# XP with USB2.0 PCI card

Discussion in 'Computer Support' started by TwistyCreek, May 20, 2006.

1. ### TwistyCreekGuest

I just installed a Q-Store USB2.0 PCI card in my Dell.

I am copying ~1.5G from my hard drive to the USB (via the new PCI card)
and the speed is not as impressive as I hoped.

It used to take nearly an hour on USB1.0?

Should I notice a GREAT improvement from my USB1.0 tranfer rate?

How can I tell how fast it's copying?

(The USB stick SanDisk 2GB Cruzer Micro USB 2.0)

TwistyCreek, May 20, 2006

2. ### x1134xGuest

The "S" in USB stands for SERIAL. Universal Serial Bus. Serial means
one bit at a time. Knowing this, the speeds are rated in bits per
second not bytes (groups of 8 bits). Lets do the math to break it down
to how it works (one bit at a time, so down to bits). USB 2.0
*averages* about 320Mbs (megabits per second) even though the spec
says 480Mbs, while USB 1.1 only runs at 12 Mbps. (I can't pull the
speed for 1.0 out of my head but I think they're relatively the same.)
Since yours is a PCI card, it wont send data on the external bus, it
will sent its data on the PCI bus, which will stack along with the
other PCI devices in memory and receives an interrupt from the host,
which then triggers the PCI interupt to the CPU. This will probably
limit you to the 320Mbs at best. (if that last part doesn't make sense
don't worry, just suffice it to say you can't acheive 480Mbs).

The first thing to remember doing the math is that you cannot apply the
decimal (base 10) number system, because computers use the binary (base
2) system. Therfore, a kilobit does not equal 1000 bits, it equals
2^10 (two to the power of 10) bits or 1024 bits. and a megabit does not
equal 1000000 bits its 2^20 or 1048576 bits. So when it says 480Mbs
that means 1048576*480 to get actual bits per second, or 503316480
bits/s. Since we're estimating the fastest you could go at 320 we'll
do that. Hell, lets do both. Hell, lets do all three! The other two:
320*1048576 = 335544320 bits per second estimated max. And 12*1048576 =
12582912 bits per second on USB 1.1

So here we are:

Theoretical max: 503316480 bits/s
Estimated max: 335544320 bits/s
USB 1.1: 12582912 bits/s

Now that we have the real numbers, we just need to do one more
conversion:

Your ~ 1.5Giga BYTES of data is 1.5*(2^30 bits * 8). Hope this leap
makes common sense. We're using the binary system to get a gigabit,
multiplying by 8 to get gigabytes, then multiplying that total by 1.5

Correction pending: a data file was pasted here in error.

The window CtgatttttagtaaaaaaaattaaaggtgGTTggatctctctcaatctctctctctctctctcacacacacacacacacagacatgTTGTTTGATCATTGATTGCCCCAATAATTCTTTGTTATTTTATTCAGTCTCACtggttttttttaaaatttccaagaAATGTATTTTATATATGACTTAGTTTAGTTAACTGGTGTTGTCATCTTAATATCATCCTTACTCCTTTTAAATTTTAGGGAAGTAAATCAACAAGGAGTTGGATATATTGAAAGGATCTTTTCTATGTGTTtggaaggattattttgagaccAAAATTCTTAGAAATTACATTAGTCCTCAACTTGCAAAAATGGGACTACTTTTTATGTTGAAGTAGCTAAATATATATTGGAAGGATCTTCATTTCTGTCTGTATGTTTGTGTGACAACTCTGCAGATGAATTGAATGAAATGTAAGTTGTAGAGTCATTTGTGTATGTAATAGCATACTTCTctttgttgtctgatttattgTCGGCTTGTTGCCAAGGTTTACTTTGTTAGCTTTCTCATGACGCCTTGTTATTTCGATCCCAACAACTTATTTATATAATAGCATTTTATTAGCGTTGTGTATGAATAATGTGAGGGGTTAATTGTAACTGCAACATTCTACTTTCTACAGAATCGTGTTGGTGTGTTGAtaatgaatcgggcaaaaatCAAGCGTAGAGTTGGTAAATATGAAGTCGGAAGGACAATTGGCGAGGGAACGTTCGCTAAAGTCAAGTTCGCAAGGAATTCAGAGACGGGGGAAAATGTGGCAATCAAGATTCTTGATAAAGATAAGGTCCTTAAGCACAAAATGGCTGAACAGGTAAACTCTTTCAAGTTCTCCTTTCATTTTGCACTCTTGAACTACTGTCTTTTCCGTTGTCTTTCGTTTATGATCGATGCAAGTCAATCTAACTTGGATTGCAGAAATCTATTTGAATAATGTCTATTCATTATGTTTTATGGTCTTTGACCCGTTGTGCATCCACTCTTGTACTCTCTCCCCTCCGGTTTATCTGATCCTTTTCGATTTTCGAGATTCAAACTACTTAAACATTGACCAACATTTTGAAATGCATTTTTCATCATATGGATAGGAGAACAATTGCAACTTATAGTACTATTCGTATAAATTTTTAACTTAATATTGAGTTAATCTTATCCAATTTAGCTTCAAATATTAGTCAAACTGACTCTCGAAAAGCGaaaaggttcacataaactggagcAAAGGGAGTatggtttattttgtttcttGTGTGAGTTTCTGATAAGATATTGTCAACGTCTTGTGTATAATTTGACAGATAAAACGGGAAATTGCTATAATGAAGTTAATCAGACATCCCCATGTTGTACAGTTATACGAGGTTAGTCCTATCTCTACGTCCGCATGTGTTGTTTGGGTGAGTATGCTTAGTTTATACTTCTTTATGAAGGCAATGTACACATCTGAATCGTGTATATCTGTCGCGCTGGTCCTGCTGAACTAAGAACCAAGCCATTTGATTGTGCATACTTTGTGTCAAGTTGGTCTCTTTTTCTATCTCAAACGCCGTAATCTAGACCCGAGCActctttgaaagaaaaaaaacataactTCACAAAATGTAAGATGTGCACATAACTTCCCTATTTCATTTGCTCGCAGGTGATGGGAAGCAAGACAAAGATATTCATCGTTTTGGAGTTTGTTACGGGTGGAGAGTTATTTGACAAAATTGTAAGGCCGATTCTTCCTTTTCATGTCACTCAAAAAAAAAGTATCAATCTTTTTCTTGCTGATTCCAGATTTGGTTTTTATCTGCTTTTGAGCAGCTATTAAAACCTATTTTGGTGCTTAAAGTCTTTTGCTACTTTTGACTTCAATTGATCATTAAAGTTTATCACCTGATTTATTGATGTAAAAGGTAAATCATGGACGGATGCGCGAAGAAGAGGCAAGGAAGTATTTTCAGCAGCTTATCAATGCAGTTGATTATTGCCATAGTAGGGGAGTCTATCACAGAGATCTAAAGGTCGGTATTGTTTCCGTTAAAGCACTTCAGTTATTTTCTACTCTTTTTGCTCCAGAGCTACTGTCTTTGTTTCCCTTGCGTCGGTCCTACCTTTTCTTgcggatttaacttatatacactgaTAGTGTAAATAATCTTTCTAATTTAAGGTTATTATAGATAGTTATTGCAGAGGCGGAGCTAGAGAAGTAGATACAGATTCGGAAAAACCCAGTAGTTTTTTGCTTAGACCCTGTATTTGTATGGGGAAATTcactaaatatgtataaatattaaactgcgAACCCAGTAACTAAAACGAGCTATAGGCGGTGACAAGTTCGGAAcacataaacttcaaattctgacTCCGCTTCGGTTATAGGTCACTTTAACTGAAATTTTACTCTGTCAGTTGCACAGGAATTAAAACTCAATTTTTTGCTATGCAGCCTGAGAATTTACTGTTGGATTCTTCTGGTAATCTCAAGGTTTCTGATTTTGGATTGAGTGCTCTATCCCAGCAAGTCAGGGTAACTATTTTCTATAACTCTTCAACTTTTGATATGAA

so its a gigabyte and a half. The answer is 12884901888 bits. Thats a
butt-load of bits. 12 billion, 884 million 901 thousand 888 bits.

So at "theoretcal max" it should take 12884901888 / 503316480 seconds,
or 25.6 seconds.

and at Estimated max it should take 12884901888 / 335544320 seconds, or
38.4 seconds

and USB 1.1 max (theoretical remember) should take 12884901888 /
12582912 seconds, or 1024 seconds or 17 minutes.

Hope this helps put your performance in perspective. I doubt you're
even coming close to that number. They don't call it WinDOZE for
nothing. (that's most likely your bottleneck).

For those poindexters out there that want to remind me that storage
systems aren't beholden to the base2 definitions or GibiBits, I'll add
as an appendix the "true storage" gigabyte which is 10^9 or one billion
bytes. One billion sets of 8 bits. 1.5*(10^9 * 8) or 12,000,000,000
bits. An even 12 billion bits. It should take 12884901888 / 503316480
or 23.84 seconds.

All these GB/s and Gibi-somethings and kilo whatevers are confusing.
These SI units should be replaced with the previously mentioned butt
and pant loads. I need to back up a butt-load of data. That should be
second. How long will that take?

x1134x

P.S. Please feel free to tear my math apart incase I smoked crack and
don't remember smoking it. I'm humble enough to admit when I'm wrong.

x1134x, May 20, 2006

3. ### xxxxGuest

x1134x said
Thanks for the comprehensive discussion.

I did some more testing.

I copied the 1.5G to the USB drive in ~45mins.
I copied the 1.5G to the hard drive in ~2 mins

This time was ~identical whether I copied via USB1.0 or USB2.0

It appears the two paths are identical... and I'm sure the original ports
are USB1.0.

Strange?

xxxx, May 20, 2006
4. ### T.J. DunsterGuest

Is your XP running service pack 1? if not, install it.

T.J. Dunster, May 20, 2006
5. ### x1134xGuest